When this week’s paper gets down to brass tacks (or rather: golden spikes), the relationship between Earth Systems thinking and stratigraphy turns out largely to be the relationship between two somewhat different ways of drawing boundaries. Higher-level divisions within the Geologic Time Scale should mostly coincide with state shifts in the Earth System, but lower-level divisions needn’t do so. And even those higher-level divisions are often formally defined by some paleontological change that’s of strictly specialist interest, which stands in metonymically for the larger shift. Conversely, major Earth System state shifts are often, but not necessarily, represented by divisions in the Geologic Time Scale. (This paper perhaps slightly underplays that fact, which Stanley Finney has sought to make much of in arguing against the formalization of the Anthropocene:
A number of very significant, long-term geological events recorded by extensive rock records and reflecting major upheavals in the Earth system are not represented by units in the ICS International Chronostratigraphic Chart/Geologic Time Scale, yet they are widely used by the geological community to convey the history of the Earth. These include Grenvillian, Variscan, Alpine- Himalayan and Snowball Earth, among others. (p. 27)
…so why shouldn’t the Anthropocene experience the same fate, Finney thinks?)
The paper’s style is quite characteristic of its lead author, Will Steffen. It’s fairly explicitly concerned with public policy, and it seems to me broadly dualistic in orientation, much concerned with “human pressures on the Earth System.” References like that to humans having an impact on the system as if from the outside have seemed to many other writers precisely antithetical to the idea of the Anthropocene.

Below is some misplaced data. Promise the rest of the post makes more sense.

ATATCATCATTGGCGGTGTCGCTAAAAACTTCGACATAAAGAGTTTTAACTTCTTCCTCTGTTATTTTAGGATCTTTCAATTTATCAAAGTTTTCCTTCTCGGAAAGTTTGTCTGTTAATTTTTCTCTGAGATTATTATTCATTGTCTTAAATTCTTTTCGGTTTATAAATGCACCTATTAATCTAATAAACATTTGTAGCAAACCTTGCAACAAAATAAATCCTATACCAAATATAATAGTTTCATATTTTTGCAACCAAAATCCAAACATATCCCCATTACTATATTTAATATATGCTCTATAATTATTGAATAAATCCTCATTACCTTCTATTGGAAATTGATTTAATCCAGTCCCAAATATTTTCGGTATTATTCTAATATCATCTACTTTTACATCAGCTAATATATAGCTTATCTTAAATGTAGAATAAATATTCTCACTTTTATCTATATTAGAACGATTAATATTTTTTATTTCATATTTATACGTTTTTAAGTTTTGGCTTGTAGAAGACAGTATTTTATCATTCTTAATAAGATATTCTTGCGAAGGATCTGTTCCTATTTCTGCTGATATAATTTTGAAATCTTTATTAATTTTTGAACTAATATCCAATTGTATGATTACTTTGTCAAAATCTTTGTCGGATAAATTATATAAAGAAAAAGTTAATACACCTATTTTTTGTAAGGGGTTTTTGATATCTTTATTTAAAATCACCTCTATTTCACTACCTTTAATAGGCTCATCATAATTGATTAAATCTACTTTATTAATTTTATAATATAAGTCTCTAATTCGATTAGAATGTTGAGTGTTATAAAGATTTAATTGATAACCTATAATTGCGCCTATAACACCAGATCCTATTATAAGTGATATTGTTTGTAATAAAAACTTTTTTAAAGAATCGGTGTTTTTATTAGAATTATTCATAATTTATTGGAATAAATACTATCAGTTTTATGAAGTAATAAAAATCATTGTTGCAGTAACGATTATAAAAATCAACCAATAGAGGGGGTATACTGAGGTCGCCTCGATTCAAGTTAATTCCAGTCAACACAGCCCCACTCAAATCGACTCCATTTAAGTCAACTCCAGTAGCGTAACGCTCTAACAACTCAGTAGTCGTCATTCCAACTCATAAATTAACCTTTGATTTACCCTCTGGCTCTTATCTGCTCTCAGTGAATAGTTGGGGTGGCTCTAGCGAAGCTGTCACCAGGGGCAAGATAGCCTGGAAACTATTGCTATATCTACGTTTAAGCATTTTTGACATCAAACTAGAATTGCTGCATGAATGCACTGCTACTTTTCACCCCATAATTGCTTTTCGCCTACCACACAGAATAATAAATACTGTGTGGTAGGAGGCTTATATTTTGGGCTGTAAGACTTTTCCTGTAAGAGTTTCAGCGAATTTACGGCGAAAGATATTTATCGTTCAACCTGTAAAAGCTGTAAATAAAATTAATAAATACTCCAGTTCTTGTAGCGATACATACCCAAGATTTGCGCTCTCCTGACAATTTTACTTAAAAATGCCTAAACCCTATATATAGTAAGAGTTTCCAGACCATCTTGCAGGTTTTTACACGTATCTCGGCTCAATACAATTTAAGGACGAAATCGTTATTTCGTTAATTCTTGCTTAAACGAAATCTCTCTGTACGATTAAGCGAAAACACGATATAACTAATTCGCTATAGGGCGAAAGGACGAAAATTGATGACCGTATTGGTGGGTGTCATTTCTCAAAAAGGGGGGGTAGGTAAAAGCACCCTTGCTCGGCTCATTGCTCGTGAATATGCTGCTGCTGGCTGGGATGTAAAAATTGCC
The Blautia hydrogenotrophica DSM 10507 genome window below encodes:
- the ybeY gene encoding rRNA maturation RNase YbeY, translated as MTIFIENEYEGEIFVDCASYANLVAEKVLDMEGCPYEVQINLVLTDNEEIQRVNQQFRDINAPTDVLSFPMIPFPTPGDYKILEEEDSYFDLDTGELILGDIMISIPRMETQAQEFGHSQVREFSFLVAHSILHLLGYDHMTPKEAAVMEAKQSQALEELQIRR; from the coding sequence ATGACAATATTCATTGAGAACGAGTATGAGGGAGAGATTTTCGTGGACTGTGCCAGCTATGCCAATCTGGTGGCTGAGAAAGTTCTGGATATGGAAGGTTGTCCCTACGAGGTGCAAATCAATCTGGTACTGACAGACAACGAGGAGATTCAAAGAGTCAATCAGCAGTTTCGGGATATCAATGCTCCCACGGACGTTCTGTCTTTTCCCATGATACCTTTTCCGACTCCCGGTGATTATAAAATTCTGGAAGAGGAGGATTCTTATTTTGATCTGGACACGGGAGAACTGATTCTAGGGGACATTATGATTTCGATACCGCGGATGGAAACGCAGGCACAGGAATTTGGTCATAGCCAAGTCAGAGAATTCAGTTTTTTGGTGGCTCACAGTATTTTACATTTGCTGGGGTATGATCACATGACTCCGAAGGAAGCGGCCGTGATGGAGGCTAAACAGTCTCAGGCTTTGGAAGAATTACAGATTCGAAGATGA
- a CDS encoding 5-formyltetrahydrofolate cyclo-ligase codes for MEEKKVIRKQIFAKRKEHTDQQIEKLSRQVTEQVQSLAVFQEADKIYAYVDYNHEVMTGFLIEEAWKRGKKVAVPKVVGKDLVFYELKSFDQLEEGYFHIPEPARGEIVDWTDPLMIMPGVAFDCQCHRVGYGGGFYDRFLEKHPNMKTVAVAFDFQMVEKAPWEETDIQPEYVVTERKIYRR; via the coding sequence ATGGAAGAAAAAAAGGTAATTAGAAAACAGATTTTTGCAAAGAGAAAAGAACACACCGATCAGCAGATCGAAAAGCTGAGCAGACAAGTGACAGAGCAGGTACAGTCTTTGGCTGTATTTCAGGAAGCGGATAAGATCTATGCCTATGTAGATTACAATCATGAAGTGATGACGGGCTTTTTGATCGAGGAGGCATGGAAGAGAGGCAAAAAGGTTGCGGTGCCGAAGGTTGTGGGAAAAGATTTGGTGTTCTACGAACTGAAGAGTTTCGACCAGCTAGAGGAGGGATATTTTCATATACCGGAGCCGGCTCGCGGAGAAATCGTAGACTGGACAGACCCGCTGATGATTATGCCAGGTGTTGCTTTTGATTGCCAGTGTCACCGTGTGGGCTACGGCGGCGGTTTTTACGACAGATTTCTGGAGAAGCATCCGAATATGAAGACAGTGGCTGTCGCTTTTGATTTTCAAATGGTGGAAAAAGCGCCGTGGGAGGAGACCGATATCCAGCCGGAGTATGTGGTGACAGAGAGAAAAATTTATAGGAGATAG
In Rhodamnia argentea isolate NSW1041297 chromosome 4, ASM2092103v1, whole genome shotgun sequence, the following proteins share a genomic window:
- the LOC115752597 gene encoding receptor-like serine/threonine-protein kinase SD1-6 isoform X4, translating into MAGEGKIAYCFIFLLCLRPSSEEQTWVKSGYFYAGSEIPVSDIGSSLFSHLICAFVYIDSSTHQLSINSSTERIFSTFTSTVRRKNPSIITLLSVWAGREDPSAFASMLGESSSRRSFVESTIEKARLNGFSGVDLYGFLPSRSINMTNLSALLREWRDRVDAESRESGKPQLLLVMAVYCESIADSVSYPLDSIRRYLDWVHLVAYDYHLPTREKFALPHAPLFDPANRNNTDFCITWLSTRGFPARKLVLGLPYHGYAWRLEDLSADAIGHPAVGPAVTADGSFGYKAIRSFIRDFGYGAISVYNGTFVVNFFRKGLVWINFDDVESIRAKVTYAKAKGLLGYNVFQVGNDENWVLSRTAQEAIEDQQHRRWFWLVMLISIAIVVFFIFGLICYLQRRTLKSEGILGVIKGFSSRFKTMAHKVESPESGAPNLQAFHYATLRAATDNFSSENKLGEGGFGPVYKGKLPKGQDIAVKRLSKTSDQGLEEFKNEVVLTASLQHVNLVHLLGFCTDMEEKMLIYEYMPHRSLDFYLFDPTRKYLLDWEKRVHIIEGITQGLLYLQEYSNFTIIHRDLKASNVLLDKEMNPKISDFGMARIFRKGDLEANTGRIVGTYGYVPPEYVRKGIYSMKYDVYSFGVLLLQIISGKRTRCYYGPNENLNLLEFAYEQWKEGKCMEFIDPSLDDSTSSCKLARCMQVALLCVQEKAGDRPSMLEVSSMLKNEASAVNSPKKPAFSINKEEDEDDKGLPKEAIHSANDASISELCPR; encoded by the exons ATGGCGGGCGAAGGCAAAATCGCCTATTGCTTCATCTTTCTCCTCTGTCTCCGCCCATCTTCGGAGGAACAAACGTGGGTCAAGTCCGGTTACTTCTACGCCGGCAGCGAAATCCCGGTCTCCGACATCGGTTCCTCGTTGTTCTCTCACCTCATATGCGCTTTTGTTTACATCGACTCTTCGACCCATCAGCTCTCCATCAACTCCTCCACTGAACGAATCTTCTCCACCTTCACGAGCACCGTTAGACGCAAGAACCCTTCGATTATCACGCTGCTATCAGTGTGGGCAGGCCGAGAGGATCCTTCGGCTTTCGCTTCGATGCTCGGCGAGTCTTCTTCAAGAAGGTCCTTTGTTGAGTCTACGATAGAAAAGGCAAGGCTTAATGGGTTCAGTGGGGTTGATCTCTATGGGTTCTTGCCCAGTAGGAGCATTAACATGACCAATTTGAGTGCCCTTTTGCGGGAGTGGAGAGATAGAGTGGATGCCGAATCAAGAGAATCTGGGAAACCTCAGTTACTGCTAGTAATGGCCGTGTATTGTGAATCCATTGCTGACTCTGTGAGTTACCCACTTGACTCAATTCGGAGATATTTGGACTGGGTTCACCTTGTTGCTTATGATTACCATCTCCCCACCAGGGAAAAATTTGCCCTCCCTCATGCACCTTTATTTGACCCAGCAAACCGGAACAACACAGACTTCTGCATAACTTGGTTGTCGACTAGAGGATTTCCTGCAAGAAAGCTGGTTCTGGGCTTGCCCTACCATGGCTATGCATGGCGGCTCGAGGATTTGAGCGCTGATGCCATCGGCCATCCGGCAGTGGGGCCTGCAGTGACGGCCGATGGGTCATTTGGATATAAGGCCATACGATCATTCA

That dualism comes out most notably in a lengthy and intriguing, but I think quite misleading, distinction between the “Holocene envelope of natural variability” on the one hand and the “Holocene basin of attraction”on the other—the latter being “a state of the Earth System that is still recognizable structurally and functionally as being the Holocene and within which negative feedbacks are still dominant,” but which somehow isn’t the Holocene proper. Given that “early agriculture” is said to have pushed the system outside the “envelope,” so that it only remained inside the larger “basin,” the paper seems to imply that pretty much the whole of the actual, historical Holocene was outside the “Holocene envelope of natural variability.” In other words, it appears to be distinguishing in a slightly muddled way between the real Holocene and an imaginary or hypothetical Holocene-minus-humans, which doesn’t seem to me like an especially useful avenue to go down.
But what’s really admirable about this paper, for me, is the force of its emphasis on the insight that “the [Earth] system is in a strongly transient phase,” that what we’ve seen of the Anthropocene so far is “not […] a stable state but […] a trajectory away from the Holocene” (pp. 336–37). It’s a continuous mobility. A becoming, not a state of affairs. A flight with no landing yet in view. That’s why I’ve argued that environmental politics today should be a practice of working within, and trying to inflect, a change of state that will inevitably outlast anybody’s lifespan, and why green politics shouldn’t be an illusory pursuit of an achieved state of “sustainability.” A centuries-long transience: that’s the challenge of the birth of the Anthropocene.